But. I'm watching QVC, and they're selling something called "The Semi-Homemade Cookbook." Which has the revolutionary concept that one takes convenience foods as 75% of the dish and doctors them up and then claims them as homemade. It's the 75% that boggles me - that's not "semi". That's hemi-demi. Semi = "half."
That and she insists that those who cook from her book use only the name brands she prescribed because..."If you substitute your own stuff, you might use a sweet mustard and Miracle Whip in your potato salad when only French's and Hellman's or Best Foods will work."
And *that* got me badly. See, she's telling her readers they don't know how to cook. And they don't know what tastes good to them. And that they don't dare be creative or use subsitutes they have in their houses. Now, I don't like my potato salads sweet, and I've never had Miracle Whip, so I don't know if it's good or not, but if someone does know the tastes and how they combine, there's no reason why *they* might not think that that would be yummy on cold potatoes.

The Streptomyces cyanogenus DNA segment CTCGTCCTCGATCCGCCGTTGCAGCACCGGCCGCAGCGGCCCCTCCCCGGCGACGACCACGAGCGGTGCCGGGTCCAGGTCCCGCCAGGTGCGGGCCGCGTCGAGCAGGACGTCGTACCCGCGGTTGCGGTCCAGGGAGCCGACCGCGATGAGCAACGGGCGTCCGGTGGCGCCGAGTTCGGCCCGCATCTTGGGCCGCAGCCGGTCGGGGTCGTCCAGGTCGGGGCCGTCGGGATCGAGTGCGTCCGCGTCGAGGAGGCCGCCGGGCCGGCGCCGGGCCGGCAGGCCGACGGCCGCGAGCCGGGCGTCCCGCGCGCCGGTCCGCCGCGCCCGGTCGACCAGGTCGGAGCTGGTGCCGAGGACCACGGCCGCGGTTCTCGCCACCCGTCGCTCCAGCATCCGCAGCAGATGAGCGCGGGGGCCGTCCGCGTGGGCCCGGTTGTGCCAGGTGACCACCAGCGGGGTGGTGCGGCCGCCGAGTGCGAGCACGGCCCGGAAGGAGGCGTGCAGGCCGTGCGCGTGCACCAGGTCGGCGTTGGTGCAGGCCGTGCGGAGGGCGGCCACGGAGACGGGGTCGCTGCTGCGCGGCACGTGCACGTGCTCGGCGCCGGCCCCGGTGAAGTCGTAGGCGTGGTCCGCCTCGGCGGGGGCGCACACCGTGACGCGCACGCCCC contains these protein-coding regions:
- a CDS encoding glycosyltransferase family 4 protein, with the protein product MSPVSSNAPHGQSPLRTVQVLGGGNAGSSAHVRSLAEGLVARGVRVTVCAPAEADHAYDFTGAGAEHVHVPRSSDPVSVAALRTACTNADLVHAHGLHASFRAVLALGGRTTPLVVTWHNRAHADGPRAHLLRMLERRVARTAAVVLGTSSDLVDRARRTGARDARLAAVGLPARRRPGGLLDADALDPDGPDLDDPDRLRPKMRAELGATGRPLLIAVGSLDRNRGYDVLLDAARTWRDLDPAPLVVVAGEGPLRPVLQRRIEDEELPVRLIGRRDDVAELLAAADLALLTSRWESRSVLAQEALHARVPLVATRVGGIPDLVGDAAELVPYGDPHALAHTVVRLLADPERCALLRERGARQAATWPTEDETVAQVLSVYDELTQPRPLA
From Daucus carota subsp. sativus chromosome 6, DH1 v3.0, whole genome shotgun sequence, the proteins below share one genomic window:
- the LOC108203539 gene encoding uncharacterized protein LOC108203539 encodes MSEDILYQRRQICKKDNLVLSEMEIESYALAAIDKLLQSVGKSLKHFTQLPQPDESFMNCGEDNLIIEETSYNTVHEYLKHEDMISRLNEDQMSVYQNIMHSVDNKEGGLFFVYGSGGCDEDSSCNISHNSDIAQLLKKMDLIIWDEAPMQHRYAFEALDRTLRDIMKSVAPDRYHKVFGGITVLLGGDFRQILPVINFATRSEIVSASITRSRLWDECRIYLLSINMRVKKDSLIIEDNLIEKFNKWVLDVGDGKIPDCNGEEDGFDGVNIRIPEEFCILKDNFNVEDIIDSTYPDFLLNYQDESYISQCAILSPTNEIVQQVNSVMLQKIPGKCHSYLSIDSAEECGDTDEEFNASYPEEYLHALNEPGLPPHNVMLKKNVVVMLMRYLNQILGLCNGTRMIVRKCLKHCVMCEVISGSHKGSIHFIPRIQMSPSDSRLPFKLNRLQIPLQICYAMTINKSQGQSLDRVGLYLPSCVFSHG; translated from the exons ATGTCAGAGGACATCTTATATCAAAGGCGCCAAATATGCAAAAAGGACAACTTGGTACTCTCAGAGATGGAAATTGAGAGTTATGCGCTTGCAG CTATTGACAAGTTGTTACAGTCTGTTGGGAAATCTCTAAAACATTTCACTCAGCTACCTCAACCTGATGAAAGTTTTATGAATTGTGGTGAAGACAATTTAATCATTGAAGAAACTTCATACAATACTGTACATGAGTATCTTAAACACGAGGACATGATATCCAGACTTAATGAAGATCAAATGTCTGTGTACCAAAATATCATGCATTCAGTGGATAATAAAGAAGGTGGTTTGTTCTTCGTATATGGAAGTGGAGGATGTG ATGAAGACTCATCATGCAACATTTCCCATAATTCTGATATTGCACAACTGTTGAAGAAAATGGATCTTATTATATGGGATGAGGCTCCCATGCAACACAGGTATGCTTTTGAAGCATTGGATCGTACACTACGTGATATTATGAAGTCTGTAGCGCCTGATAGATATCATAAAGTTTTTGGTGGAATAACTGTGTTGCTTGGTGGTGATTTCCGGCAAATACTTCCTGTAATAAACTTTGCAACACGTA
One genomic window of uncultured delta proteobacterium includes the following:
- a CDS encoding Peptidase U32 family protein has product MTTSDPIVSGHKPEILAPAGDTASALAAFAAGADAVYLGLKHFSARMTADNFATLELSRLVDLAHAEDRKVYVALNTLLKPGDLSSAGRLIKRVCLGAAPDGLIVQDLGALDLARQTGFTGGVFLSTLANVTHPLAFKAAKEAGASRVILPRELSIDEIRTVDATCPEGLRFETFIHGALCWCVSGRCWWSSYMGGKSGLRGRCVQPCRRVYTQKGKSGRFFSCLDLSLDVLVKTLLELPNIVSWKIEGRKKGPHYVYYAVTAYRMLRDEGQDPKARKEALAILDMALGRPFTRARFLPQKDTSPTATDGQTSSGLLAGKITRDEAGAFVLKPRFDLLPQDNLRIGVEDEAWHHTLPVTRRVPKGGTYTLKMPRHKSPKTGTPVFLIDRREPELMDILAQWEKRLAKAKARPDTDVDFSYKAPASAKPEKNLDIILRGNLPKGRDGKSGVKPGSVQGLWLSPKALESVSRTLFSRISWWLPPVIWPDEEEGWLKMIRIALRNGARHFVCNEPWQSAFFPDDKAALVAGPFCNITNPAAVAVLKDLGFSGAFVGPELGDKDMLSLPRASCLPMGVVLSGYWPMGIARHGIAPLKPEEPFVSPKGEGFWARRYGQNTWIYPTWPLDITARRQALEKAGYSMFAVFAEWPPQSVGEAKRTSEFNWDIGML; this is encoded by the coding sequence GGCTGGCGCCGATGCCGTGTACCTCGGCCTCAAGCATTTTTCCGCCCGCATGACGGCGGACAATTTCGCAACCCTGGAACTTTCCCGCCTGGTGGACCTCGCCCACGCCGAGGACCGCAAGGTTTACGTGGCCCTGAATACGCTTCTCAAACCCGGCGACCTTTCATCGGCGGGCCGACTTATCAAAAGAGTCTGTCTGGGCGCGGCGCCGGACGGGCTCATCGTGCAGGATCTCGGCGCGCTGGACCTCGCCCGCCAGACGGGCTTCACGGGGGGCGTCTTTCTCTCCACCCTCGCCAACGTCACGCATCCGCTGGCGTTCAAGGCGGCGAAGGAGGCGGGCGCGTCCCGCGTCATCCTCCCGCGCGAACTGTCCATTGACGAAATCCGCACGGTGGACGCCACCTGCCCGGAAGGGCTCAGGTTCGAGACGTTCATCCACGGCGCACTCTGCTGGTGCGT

But it's also true that there have been canned and frozen foods cookbooks since there have been canned and frozen foods. I happen to have a collection of pamphlets put out by various food manufacturers to use their own products, and they date back to the twenties. I've seen current cookbooks designed to use such items. My mom used to get a magazine that published only reader recipes, and most of them used cans and frozen stuff because it *is* how a lot of people cook. There is nothing new there. And people have been creative in their use of canned and frozen foods because people *are* creative and resourceful and know how things taste.